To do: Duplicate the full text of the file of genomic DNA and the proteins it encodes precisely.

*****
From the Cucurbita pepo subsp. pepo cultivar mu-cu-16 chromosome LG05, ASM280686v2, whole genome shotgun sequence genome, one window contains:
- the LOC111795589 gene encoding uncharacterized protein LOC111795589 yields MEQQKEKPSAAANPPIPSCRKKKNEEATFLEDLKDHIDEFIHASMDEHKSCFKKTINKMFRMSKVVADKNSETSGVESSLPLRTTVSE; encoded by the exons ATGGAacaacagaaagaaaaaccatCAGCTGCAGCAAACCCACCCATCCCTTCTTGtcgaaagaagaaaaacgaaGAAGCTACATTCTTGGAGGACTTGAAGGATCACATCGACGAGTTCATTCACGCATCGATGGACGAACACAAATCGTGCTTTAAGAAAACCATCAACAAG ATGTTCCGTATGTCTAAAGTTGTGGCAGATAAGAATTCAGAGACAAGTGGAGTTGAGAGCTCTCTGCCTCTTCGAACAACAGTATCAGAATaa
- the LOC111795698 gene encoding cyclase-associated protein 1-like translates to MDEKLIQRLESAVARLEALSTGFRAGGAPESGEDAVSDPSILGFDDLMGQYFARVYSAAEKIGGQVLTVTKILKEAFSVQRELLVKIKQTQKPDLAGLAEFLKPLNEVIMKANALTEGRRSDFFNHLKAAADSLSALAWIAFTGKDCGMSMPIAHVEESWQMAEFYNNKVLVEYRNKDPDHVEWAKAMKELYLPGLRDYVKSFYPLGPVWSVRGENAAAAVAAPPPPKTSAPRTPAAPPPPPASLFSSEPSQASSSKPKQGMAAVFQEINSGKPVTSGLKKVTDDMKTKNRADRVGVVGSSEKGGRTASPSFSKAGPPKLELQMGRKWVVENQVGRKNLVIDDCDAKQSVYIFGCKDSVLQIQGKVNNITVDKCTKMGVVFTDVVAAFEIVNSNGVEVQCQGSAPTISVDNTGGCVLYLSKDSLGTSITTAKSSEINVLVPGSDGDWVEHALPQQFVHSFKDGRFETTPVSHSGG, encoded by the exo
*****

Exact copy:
From the Cucurbita pepo subsp. pepo cultivar mu-cu-16 chromosome LG05, ASM280686v2, whole genome shotgun sequence genome, one window contains:
- the LOC111795589 gene encoding uncharacterized protein LOC111795589 yields MEQQKEKPSAAANPPIPSCRKKKNEEATFLEDLKDHIDEFIHASMDEHKSCFKKTINKMFRMSKVVADKNSETSGVESSLPLRTTVSE; encoded by the exons ATGGAacaacagaaagaaaaaccatCAGCTGCAGCAAACCCACCCATCCCTTCTTGtcgaaagaagaaaaacgaaGAAGCTACATTCTTGGAGGACTTGAAGGATCACATCGACGAGTTCATTCACGCATCGATGGACGAACACAAATCGTGCTTTAAGAAAACCATCAACAAG ATGTTCCGTATGTCTAAAGTTGTGGCAGATAAGAATTCAGAGACAAGTGGAGTTGAGAGCTCTCTGCCTCTTCGAACAACAGTATCAGAATaa
- the LOC111795698 gene encoding cyclase-associated protein 1-like translates to MDEKLIQRLESAVARLEALSTGFRAGGAPESGEDAVSDPSILGFDDLMGQYFARVYSAAEKIGGQVLTVTKILKEAFSVQRELLVKIKQTQKPDLAGLAEFLKPLNEVIMKANALTEGRRSDFFNHLKAAADSLSALAWIAFTGKDCGMSMPIAHVEESWQMAEFYNNKVLVEYRNKDPDHVEWAKAMKELYLPGLRDYVKSFYPLGPVWSVRGENAAAAVAAPPPPKTSAPRTPAAPPPPPASLFSSEPSQASSSKPKQGMAAVFQEINSGKPVTSGLKKVTDDMKTKNRADRVGVVGSSEKGGRTASPSFSKAGPPKLELQMGRKWVVENQVGRKNLVIDDCDAKQSVYIFGCKDSVLQIQGKVNNITVDKCTKMGVVFTDVVAAFEIVNSNGVEVQCQGSAPTISVDNTGGCVLYLSKDSLGTSITTAKSSEINVLVPGSDGDWVEHALPQQFVHSFKDGRFETTPVSHSGG, encoded by the exo